[Ads-l] Idiom: throwing (shoving) under the bus [political sacrifice or removal]

ADSGarson O'Toole adsgarsonotoole at GMAIL.COM
Tue Aug 30 01:12:30 UTC 2016

Back in June 2011 the idiom in the subject line was discussed on this
mailing list. Now, the Merriam-Webster website has an article with
some excellent citations. (I do not see a posting date for the
article; also the sole comment seems to be undated.)

Website: Merriam-Webster
Article title: Why Do We 'Throw Someone Under the Bus'?
Article subtitle: Let's blame the British
Date: Unknown


(Hat-tip to Aanel Victoria for her tweet to me.)

On Thu, Jun 23, 2011 at 3:49 PM, Garson O'Toole
<adsgarsonotoole at gmail.com> wrote:
> Stephen Goranson very kindly checked the 1985 (or 1984) citation for
> "shove under the bus" on paper at the Perkins Library (any errors in
> the following are mine).
> Book Title: The Virginia papers on the Presidency [serial].
> Publisher: Washington : University Press of America, [1979-
> Paper: "Presidential Nominations: A British Perspective" by Dennis
> Kavanagh (pp. 51-71)
> Description: Papers "presented at The Miller Center Forums, 1984 Part
> IV" but no exact date given.
> Book copyright: 1985.
> Volume: 19
> Quotation Page: 56-57
> Excerpt:
> In 1975 the party was stuck with a leader under whom it couldn't win
> an election. But there was no way of getting rid of him. All that had
> been achieved in 1965 was the introduction of a scheme for electing
> the party leader, but no procedure for the re-election of the leader.
> So they were stuck with him unless you could shove him under the bus.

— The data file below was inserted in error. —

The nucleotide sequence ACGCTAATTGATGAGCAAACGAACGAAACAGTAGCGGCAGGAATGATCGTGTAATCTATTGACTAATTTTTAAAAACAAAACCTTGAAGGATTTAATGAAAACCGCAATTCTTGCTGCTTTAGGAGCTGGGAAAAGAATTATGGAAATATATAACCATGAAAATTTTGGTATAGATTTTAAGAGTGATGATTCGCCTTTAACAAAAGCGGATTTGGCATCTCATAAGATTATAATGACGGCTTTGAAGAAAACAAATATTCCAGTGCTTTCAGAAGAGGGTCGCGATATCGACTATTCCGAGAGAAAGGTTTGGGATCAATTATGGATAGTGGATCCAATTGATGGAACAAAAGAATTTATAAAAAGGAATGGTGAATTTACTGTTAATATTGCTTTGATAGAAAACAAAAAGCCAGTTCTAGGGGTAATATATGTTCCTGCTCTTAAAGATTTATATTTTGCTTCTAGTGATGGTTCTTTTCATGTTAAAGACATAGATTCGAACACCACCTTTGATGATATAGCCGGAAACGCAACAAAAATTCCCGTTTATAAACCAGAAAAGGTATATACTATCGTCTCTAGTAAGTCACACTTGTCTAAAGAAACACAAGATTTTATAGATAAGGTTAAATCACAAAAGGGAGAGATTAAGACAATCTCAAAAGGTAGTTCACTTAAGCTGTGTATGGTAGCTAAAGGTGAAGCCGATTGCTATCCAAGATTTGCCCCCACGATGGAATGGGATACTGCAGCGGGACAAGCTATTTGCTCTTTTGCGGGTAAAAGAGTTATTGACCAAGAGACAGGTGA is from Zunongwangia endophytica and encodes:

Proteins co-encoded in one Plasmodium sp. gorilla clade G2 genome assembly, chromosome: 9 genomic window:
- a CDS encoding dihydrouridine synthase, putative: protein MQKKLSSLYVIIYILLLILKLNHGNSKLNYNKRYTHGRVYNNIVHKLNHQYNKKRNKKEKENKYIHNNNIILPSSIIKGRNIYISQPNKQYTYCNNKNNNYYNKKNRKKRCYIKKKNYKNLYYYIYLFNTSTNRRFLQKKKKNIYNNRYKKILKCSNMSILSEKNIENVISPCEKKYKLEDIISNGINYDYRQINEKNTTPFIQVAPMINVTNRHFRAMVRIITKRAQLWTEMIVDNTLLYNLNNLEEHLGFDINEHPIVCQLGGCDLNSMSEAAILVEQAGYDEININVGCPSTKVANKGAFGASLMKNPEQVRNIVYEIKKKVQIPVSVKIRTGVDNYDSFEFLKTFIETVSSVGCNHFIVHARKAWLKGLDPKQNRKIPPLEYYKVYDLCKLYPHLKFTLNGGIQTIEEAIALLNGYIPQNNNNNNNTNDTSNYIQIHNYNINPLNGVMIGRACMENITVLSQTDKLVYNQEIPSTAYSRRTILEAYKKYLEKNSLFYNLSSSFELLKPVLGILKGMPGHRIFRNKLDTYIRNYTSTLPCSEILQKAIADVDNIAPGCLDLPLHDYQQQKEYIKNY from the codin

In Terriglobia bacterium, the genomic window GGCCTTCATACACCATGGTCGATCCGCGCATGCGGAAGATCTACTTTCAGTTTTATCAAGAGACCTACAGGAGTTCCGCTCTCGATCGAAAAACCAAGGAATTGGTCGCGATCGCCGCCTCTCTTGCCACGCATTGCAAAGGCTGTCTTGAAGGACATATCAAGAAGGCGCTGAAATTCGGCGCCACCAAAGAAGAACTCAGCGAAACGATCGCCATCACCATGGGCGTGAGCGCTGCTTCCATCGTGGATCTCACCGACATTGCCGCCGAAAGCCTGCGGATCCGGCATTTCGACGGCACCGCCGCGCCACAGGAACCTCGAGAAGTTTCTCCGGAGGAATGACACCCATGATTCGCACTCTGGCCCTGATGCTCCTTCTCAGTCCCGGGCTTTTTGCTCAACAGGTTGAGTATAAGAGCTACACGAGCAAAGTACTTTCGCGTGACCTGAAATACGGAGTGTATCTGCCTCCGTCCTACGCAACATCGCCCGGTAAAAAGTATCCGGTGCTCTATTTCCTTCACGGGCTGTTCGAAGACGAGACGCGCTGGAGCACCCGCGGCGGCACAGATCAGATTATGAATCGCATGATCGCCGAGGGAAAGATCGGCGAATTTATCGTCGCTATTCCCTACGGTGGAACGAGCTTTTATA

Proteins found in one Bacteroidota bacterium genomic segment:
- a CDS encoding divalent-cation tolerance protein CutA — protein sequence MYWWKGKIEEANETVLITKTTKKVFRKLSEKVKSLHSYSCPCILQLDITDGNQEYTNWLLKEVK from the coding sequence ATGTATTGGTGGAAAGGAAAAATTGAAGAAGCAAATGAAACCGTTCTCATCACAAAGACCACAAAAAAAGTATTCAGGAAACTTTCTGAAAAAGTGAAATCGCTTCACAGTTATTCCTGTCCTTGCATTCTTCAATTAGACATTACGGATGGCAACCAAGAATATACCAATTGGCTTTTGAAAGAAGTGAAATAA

> http://books.google.com/books?id=1hyHAAAAMAAJ&q=shove#search_anchor
> Charles C Doyle wrote:
>> But what exactly is the image in the expression "throw under
>> the bus"?  Do we envision the one to be thrown as riding on
>> the bus (presumably, then, in the very front), or standing beside
>> the street? On the basis of some of Garson's quotations--and
>> the wording of the variant "shove under the bus"--the latter
>> seems more probable.  Though it might be different if, say,
>> Mrs. Palin were to throw one of her assistants under the bus.
> When the phrase was discussed at the Word Detective website in 2008
> the following imagery was suggested:
> .. to me the phrase conjures up the classic urban nightmare of being
> pushed in front of a bus. As a way to quickly and irreversibly get rid
> of someone, “throwing” them under a bus in this sense would be the
> ideal solution and would satisfy the connotations of sudden, cold
> brutality the phrase usually carries.
> http://www.word-detective.com/2008/02/12/under-the-bus-to-throw/
> The Wikipedia entry contains similar imagery based on its 1990
> citation of a story by Charles Bukowski: Septuagenarian Stew (The Life
> of a Bum): "character Harry pushed his friend Monk in front of a bus,
> and then stole Monk's wallet."
> http://en.wikipedia.org/wiki/Throw_under_the_bus
> By default I think the unfortunate target is standing beside the street unaware.

The American Dialect Society - http://www.americandialect.org

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